Back when you’d often find me wandering the streets of Brockley either too late in the evening or too early in the morning, depending on your point of view, I wearily turned off Lewisham Way and headed up Tyrwhitt Road.  The Talbot hadn’t quite reinvented itself at that point and was a boarded up husk of a pub, the front forecourt scattered with debris and leftover memories.  If you had told me, that evening, of the happiness I’d find in a flat further up the road, that this would be the place where I would feel calm, I’d have laughed in your face.  I was in that kind of mood, it was that kind of night and I was that kind of drunk.

Next door to the Talbot stands what must have once be a proud, Georgian detached townhouse.  Placed at the end of the street, on sentry duty, its first owners must have been affluent indeed to have filled its double fronted, four storied rooms.  Ever since I’ve lived in London, though, its paint has been peeling, the front steps cracked and swallowed over by weeds rushing away from their roots towards the sky.  The basement windows were permanently ajar, the roof missing numerous slates; as the sun came up there would usually be a man, often with dreadlocks and his shirt off, sitting on the wall, smoking a hand rolled cigarette.  Like much of Brockley was at one time, it was a squat.

That evening the music thumped, a deep reggae beat that throbbed through your arteries, a swirling red spotlight rolled gently out the upstairs window, briefly dappling the pavement outside and then swinging back inside.  The door was open.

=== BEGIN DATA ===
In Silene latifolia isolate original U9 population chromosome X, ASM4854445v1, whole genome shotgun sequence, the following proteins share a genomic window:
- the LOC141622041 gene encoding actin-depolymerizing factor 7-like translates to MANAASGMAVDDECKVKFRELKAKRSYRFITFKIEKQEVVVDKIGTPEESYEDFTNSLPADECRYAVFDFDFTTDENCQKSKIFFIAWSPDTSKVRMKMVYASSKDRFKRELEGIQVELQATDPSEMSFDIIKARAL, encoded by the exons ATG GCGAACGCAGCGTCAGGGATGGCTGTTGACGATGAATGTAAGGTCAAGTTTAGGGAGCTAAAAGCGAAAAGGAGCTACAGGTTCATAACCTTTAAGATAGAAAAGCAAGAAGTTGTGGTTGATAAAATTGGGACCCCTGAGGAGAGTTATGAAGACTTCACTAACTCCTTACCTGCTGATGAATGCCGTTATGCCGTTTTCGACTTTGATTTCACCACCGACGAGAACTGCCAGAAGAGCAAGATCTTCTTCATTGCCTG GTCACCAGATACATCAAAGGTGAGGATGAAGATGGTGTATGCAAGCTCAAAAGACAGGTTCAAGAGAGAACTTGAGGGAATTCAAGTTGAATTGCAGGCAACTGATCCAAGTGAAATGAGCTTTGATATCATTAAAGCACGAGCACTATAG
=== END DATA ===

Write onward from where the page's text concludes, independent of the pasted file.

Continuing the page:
Why not, I thought.

Inside was a heavy, sweet cloud hanging just off the ceiling; the music growled up the walls, soloud it was barely audible, like a pulse.  People flittered in and out, lost to themselves.  I thought no-one was going to even notice me drifting in, until, in the rotten carpeted lounge, where a dozen or so people were draped across the floor, a younger lad with a blur to his face, asked:  ‘Who’re you looking for?’

‘Oh, I thought Steve was in here?’  In my experience, there’s always someone called Steve.

‘He’s out the back, I think.  Try the kitchen.’

In the kitchen there could have been someone called Steve or there might not have been.  I took one of the warm cans of Stella from the open fridge and kished it open, before continuing my explorations.

In the garden I met a girl.

Underneath the summer stars she was luminous, her brown hair scrapped back tightly into a pony tail, the stub end of a joint between her fingers, a glint of the stud in her nose. 

‘I don’t know you,’ she said, the accent faintly Liverpool.